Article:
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The U.S. solar industry has seen accelerated growth over the past ten years, which continued nearly unabated in 2020 despite the global recession and led to forecasted growth for 2021. Through Q3 2020, solar PV installations accounted for 43% of all new energy-generating additions. The renewable energy industry outpaced coal generation for 153 days versus 39 in 2019. Here’s how the solar industry has evolved and how trends have impacted the solar outlook for 2021.

Biden’s Clean Energy Platform’s Positive Impact on Solar Outlook

As leaders in business and government at the state and municipal level reinforced their commitment to renewables in 2020, they set the stage for accelerated growth in 2021. With Joe Biden’s new administration starting this week, that support extends to the federal level. Biden’s administration will execute on a platform that contains several stimulus initiatives aiming to achieve net-zero carbon emissions by 2050. Their measures include rejoining the Paris Accord, investing $400 billion over ten years in clean energy and innovation. What’s more, they promise to facilitate the deployment of renewable energy through federal actions such as procurement practices.

In the short-term, the eleventh-hour extension of the solar investment tax credit (ITC) in December 2020 means that solar projects in all market segments will still receive a tax credit at 26% for 2021 and 2022. Since the ITC was enacted, it has fuelled growth of 52% annually in the solar industry.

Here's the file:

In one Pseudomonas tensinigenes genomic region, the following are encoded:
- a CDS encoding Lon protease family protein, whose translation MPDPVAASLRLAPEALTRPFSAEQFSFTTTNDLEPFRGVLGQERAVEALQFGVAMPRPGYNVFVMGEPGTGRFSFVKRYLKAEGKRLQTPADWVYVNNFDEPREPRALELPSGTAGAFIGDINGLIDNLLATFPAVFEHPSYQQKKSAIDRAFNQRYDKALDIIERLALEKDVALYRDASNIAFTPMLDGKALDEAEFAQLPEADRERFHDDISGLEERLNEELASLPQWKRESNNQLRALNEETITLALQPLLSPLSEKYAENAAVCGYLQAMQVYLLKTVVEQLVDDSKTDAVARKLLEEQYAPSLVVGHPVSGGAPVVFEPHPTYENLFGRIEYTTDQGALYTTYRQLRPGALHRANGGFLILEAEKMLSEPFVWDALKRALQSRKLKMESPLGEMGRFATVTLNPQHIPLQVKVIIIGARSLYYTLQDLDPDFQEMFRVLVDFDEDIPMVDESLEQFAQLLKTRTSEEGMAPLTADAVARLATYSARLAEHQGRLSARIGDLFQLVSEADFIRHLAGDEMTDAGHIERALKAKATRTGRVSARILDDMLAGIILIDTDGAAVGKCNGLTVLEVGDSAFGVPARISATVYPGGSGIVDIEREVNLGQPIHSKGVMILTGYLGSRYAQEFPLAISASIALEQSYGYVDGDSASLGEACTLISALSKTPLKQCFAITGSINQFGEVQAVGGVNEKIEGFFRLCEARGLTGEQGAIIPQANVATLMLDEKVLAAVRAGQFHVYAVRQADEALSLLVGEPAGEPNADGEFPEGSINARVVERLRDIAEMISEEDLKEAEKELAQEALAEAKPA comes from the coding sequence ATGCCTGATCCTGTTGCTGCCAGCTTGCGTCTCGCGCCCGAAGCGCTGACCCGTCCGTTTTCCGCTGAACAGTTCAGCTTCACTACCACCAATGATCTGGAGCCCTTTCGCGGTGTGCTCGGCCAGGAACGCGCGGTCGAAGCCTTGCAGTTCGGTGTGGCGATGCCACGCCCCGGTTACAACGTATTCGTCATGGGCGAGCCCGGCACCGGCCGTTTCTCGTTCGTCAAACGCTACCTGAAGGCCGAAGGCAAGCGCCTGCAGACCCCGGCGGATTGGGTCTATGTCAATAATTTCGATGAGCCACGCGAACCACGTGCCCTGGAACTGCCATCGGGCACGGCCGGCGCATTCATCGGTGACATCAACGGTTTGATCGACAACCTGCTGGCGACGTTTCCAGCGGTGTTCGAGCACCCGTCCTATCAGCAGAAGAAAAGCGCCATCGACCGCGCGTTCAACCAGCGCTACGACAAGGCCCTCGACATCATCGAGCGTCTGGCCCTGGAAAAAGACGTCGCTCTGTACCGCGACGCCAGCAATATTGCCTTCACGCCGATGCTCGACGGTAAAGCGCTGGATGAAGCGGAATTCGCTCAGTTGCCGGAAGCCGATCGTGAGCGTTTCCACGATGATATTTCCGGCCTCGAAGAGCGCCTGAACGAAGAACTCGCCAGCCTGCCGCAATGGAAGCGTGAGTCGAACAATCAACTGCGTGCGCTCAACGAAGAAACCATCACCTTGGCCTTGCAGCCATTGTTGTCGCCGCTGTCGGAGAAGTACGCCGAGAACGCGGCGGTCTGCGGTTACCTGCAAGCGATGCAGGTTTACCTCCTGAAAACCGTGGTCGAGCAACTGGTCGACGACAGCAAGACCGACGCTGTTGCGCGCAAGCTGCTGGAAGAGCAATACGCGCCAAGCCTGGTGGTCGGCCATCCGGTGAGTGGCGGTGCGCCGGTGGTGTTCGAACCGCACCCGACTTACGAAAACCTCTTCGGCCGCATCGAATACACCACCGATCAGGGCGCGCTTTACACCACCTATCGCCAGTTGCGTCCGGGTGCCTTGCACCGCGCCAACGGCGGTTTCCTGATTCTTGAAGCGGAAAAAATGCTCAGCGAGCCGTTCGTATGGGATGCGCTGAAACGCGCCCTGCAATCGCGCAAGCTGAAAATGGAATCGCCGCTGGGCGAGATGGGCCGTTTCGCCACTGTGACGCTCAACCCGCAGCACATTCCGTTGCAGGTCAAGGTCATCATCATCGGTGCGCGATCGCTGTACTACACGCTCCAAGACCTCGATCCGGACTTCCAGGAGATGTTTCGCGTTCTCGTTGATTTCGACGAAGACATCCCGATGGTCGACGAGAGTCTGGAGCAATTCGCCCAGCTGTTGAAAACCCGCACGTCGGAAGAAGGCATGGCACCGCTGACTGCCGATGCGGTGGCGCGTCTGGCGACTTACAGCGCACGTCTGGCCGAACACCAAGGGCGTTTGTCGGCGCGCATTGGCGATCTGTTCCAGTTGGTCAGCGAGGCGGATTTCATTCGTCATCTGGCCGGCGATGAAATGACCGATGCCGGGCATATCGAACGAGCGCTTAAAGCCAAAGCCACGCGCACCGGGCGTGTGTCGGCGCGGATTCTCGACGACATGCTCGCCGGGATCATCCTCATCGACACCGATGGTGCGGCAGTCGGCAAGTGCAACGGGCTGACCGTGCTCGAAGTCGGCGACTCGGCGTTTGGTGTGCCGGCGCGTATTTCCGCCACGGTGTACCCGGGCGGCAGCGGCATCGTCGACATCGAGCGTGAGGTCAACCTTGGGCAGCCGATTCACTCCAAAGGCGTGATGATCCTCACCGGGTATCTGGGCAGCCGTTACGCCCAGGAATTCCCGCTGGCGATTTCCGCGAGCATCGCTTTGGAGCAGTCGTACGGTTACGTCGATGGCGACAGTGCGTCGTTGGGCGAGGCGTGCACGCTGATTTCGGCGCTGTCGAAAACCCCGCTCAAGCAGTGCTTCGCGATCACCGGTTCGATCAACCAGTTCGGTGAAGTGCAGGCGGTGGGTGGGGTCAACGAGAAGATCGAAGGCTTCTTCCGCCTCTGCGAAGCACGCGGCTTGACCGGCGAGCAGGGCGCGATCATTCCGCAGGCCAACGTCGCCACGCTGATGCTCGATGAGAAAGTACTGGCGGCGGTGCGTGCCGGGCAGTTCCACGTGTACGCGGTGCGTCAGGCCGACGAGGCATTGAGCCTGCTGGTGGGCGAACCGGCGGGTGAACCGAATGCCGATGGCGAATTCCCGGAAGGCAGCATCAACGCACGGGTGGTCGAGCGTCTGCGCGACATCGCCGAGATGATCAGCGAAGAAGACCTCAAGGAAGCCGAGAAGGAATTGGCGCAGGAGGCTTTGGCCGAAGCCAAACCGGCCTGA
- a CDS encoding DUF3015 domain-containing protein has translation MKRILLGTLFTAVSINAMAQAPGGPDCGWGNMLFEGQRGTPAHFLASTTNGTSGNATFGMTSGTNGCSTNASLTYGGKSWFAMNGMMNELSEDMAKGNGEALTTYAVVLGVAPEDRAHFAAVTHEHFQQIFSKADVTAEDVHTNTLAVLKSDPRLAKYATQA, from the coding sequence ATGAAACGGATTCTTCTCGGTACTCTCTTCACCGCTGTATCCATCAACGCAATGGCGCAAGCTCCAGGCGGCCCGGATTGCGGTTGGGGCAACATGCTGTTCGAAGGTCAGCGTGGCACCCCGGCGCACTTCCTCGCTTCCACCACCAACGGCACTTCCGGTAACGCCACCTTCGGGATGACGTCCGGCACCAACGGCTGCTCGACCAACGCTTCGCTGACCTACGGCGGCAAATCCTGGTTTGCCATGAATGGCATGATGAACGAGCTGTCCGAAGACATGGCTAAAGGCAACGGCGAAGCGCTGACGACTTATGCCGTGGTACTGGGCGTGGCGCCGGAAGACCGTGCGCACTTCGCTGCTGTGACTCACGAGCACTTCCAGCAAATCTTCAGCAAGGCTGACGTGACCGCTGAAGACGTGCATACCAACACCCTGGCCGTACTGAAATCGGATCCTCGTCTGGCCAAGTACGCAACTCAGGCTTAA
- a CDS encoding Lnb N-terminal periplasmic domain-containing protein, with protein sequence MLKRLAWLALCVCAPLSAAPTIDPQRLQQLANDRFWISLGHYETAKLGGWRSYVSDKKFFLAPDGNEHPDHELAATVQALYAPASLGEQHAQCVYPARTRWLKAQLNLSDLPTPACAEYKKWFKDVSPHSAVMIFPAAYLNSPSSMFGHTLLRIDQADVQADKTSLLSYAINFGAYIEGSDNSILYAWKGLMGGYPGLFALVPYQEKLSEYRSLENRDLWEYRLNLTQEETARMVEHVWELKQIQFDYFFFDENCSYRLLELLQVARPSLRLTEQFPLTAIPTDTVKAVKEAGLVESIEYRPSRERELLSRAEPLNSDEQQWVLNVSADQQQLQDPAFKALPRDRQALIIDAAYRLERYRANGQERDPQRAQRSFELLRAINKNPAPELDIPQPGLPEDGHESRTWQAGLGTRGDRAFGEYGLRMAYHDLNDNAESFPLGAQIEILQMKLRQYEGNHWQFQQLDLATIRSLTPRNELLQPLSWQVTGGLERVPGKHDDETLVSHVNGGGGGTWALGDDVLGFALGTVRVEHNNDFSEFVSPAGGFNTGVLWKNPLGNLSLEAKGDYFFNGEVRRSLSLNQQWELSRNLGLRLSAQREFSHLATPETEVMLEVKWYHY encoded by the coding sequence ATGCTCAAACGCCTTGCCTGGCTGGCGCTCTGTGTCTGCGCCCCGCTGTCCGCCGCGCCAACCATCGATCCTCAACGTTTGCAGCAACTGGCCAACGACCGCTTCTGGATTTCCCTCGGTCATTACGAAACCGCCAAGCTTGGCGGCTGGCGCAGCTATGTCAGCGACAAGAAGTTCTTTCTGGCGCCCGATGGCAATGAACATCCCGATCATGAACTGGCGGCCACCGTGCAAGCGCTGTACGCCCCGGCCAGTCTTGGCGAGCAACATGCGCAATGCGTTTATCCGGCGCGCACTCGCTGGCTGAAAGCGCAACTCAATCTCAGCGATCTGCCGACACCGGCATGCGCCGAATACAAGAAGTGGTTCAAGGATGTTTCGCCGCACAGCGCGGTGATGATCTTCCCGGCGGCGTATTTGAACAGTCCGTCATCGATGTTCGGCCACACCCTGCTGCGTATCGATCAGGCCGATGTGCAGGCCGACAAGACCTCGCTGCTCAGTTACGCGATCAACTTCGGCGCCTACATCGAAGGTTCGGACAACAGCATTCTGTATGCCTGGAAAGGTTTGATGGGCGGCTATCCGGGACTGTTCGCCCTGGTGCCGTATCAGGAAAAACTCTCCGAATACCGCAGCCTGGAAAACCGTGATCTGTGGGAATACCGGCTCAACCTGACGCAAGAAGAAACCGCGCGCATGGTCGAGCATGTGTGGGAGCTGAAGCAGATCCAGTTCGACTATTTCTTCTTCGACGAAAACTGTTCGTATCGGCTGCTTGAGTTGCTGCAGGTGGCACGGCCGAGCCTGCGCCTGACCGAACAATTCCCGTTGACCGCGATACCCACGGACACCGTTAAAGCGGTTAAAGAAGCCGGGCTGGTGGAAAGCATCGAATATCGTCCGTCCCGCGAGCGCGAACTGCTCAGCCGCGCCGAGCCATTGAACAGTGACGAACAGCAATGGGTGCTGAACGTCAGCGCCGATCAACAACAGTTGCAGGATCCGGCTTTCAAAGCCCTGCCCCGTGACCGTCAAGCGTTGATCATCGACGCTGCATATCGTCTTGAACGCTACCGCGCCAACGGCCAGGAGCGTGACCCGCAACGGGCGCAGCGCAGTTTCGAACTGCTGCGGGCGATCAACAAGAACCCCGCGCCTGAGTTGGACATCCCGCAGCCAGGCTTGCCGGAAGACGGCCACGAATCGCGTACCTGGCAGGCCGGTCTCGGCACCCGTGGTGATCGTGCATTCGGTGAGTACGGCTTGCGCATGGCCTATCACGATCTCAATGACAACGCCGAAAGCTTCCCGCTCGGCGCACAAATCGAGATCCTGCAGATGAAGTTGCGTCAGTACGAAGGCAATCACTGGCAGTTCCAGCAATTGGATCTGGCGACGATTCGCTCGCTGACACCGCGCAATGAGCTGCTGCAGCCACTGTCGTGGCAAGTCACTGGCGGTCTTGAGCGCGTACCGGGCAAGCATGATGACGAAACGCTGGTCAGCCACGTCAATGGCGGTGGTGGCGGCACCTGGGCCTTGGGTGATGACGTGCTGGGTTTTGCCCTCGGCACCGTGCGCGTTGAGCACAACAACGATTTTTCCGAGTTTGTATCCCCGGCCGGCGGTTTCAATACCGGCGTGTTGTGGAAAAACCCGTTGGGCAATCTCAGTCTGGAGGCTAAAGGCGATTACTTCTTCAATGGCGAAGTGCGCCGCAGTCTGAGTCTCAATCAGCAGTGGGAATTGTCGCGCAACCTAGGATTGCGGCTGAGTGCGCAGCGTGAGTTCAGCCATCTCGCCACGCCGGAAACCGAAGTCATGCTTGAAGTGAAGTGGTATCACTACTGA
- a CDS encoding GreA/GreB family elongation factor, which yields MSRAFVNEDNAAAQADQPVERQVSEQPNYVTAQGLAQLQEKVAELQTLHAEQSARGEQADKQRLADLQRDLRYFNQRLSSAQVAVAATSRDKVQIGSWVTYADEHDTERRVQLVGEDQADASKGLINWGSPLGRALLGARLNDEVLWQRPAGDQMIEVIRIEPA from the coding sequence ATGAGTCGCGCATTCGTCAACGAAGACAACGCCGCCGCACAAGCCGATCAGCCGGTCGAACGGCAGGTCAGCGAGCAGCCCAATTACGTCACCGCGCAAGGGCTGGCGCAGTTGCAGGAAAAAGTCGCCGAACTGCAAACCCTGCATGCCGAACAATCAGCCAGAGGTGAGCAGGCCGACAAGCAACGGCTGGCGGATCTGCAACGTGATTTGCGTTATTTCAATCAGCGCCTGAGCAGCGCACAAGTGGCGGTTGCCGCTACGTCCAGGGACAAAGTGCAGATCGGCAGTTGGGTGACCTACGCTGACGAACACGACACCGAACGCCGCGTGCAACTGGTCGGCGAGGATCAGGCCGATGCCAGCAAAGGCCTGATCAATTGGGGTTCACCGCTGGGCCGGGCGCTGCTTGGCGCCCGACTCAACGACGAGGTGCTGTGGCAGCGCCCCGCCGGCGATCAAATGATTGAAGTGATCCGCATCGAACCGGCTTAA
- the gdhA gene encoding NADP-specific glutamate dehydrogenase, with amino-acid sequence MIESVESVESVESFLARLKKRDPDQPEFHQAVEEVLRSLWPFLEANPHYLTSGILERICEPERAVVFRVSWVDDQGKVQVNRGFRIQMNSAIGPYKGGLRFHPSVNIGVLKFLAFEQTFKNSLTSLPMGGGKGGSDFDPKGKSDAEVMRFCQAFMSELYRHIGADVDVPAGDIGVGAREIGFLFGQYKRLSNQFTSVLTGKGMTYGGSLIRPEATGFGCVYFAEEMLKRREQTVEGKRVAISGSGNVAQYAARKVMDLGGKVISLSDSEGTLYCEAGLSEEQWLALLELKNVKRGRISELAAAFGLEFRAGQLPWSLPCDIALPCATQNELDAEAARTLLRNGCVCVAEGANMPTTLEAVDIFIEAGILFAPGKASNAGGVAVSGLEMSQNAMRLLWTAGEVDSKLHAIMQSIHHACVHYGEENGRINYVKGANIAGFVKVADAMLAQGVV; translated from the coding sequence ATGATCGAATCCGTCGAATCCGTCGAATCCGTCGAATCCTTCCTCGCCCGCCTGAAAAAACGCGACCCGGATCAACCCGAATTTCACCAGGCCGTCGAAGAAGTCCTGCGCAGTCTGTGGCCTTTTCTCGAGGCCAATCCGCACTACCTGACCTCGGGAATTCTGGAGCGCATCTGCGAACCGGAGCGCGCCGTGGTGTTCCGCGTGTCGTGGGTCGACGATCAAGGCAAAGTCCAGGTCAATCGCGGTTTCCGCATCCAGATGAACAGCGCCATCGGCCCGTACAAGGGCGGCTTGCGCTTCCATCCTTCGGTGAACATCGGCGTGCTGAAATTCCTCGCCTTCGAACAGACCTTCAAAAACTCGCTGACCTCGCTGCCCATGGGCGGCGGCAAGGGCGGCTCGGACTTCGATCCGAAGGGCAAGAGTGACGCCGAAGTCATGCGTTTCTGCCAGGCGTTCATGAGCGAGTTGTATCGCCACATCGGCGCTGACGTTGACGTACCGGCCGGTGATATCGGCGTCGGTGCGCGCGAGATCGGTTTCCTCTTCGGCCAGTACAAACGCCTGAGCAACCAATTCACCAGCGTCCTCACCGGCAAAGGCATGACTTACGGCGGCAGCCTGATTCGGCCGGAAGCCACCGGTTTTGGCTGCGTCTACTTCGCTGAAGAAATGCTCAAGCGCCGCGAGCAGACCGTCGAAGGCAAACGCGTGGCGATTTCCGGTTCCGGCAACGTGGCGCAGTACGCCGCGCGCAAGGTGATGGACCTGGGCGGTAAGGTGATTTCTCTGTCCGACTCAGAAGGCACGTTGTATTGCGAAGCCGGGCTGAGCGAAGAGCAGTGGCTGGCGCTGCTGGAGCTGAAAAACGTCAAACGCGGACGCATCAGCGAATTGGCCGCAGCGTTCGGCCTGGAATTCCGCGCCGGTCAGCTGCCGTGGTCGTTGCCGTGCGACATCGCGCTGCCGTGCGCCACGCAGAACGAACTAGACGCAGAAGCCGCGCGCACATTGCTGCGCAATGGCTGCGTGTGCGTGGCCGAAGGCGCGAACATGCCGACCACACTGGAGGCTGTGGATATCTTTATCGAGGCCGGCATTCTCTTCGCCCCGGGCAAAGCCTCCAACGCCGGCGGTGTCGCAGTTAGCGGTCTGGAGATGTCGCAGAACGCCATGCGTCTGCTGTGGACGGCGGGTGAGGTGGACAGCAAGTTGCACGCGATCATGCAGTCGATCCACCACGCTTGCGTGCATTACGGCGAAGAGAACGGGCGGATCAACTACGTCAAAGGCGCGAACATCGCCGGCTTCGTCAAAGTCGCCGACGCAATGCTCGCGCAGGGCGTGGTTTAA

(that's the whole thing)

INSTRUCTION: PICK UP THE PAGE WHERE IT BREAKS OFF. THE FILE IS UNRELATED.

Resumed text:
Solar Set to Have Record-Breaking Year

According to the U.S. Energy Information Administration’s (EIA) latest inventory of solar developers and owners, the solar industry will add a record 15.4 GW of capacity to the grid. That surpasses last year’s addition of nearly 12 GW and is projected to exceed wind growth for the first time. Half of the new utility-scale solar projects will be in just four states: Texas (28%), Nevada (9%), California (9%), and North Carolina (7%).

Utility-scale solar construction projects only saw minor setbacks in 2020 from supply chain delays and disruptions from lockdowns. This may play a minor role in the increase in new capacity over the previous year as construction experienced delay but is not responsible for the entirety of the increase.

The EIA also forecasts an increase of 1.5% in electricity consumption for 2021. In 2020, electricity consumption fell by 4% as commercial, industrial, and retail activity shut down. As the economic recovery momentum grows, electricity consumption will recover to a degree.

Business Moves to Green Energy Investment

2020 was a remarkable year for renewable energy investment. The year started with BlackRock CEO Larry Fink’s green letter to CEOs, stating that climate change is now a factor in companies’ long-term prospects. Globally, governments pushed for stimulus plans that included incentives for developing clean energy. In the U.S., the push came from state and municipal governments.

2021 promises to be the year of green finance action. According to a projection from Swedish bank SEB, $500 billion in green bonds are expected to be issued globally. Additionally, more investors are following BlackRock’s lead and dedicating a portion of their portfolio to sustainable investing.

Solar Provides Hope for 2021

2021 holds a great deal of promise for the solar industry with growth forecasted, a shift toward green investing, and U.S. federal support for clean energy in the form of tax credits and spending. As we start the year under a cloud of economic recession and increasing COVID cases, we can allow ourselves a bit of hope as the U.S. rejoins the fight against climate change.